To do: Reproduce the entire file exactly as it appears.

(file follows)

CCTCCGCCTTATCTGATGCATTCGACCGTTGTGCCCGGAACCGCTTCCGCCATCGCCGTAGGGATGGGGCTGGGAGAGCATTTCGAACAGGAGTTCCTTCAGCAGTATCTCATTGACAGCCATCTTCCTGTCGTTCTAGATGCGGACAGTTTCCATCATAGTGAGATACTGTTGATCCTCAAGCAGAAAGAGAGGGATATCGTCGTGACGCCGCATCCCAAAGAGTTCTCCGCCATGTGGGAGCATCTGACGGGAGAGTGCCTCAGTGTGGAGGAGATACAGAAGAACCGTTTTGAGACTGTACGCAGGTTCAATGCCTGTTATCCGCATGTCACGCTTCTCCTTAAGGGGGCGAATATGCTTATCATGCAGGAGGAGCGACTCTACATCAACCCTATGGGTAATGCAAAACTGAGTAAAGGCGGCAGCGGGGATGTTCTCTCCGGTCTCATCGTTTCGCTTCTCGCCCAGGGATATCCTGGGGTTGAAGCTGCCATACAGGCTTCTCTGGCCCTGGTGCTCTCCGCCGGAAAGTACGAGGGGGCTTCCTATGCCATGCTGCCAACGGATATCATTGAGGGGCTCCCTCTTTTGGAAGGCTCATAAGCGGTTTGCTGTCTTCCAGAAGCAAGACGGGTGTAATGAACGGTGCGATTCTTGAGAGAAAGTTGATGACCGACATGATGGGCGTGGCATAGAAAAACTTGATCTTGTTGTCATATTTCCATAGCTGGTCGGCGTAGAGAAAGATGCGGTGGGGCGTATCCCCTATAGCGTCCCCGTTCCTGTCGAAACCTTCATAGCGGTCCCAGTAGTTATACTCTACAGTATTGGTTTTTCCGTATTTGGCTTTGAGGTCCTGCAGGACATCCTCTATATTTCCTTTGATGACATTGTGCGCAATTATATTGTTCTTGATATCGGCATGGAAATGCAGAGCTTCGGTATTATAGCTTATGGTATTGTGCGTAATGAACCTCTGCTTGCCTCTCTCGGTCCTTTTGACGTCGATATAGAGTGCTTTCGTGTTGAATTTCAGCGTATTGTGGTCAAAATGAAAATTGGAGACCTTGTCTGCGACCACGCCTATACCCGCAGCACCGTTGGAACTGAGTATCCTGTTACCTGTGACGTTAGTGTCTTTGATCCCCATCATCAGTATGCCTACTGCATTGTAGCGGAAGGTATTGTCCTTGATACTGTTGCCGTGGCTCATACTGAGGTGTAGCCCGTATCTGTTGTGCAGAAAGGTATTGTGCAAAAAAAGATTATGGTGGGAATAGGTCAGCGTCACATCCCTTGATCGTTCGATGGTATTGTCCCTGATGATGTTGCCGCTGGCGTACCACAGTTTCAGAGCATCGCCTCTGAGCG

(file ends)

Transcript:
CCTCCGCCTTATCTGATGCATTCGACCGTTGTGCCCGGAACCGCTTCCGCCATCGCCGTAGGGATGGGGCTGGGAGAGCATTTCGAACAGGAGTTCCTTCAGCAGTATCTCATTGACAGCCATCTTCCTGTCGTTCTAGATGCGGACAGTTTCCATCATAGTGAGATACTGTTGATCCTCAAGCAGAAAGAGAGGGATATCGTCGTGACGCCGCATCCCAAAGAGTTCTCCGCCATGTGGGAGCATCTGACGGGAGAGTGCCTCAGTGTGGAGGAGATACAGAAGAACCGTTTTGAGACTGTACGCAGGTTCAATGCCTGTTATCCGCATGTCACGCTTCTCCTTAAGGGGGCGAATATGCTTATCATGCAGGAGGAGCGACTCTACATCAACCCTATGGGTAATGCAAAACTGAGTAAAGGCGGCAGCGGGGATGTTCTCTCCGGTCTCATCGTTTCGCTTCTCGCCCAGGGATATCCTGGGGTTGAAGCTGCCATACAGGCTTCTCTGGCCCTGGTGCTCTCCGCCGGAAAGTACGAGGGGGCTTCCTATGCCATGCTGCCAACGGATATCATTGAGGGGCTCCCTCTTTTGGAAGGCTCATAAGCGGTTTGCTGTCTTCCAGAAGCAAGACGGGTGTAATGAACGGTGCGATTCTTGAGAGAAAGTTGATGACCGACATGATGGGCGTGGCATAGAAAAACTTGATCTTGTTGTCATATTTCCATAGCTGGTCGGCGTAGAGAAAGATGCGGTGGGGCGTATCCCCTATAGCGTCCCCGTTCCTGTCGAAACCTTCATAGCGGTCCCAGTAGTTATACTCTACAGTATTGGTTTTTCCGTATTTGGCTTTGAGGTCCTGCAGGACATCCTCTATATTTCCTTTGATGACATTGTGCGCAATTATATTGTTCTTGATATCGGCATGGAAATGCAGAGCTTCGGTATTATAGCTTATGGTATTGTGCGTAATGAACCTCTGCTTGCCTCTCTCGGTCCTTTTGACGTCGATATAGAGTGCTTTCGTGTTGAATTTCAGCGTATTGTGGTCAAAATGAAAATTGGAGACCTTGTCTGCGACCACGCCTATACCCGCAGCACCGTTGGAACTGAGTATCCTGTTACCTGTGACGTTAGTGTCTTTGATCCCCATCATCAGTATGCCTACTGCATTGTAGCGGAAGGTATTGTCCTTGATACTGTTGCCGTGGCTCATACTGAGGTGTAGCCCGTATCTGTTGTGCAGAAAGGTATTGTGCAAAAAAAGATTATGGTGGGAATAGGTCAGCGTCACATCCCTTGATCGTTCGATGGTATTGTCCCTGATGATGTTGCCGCTGGCGTACCACAGTTTCAGAGCATCGCCTCTGAGCG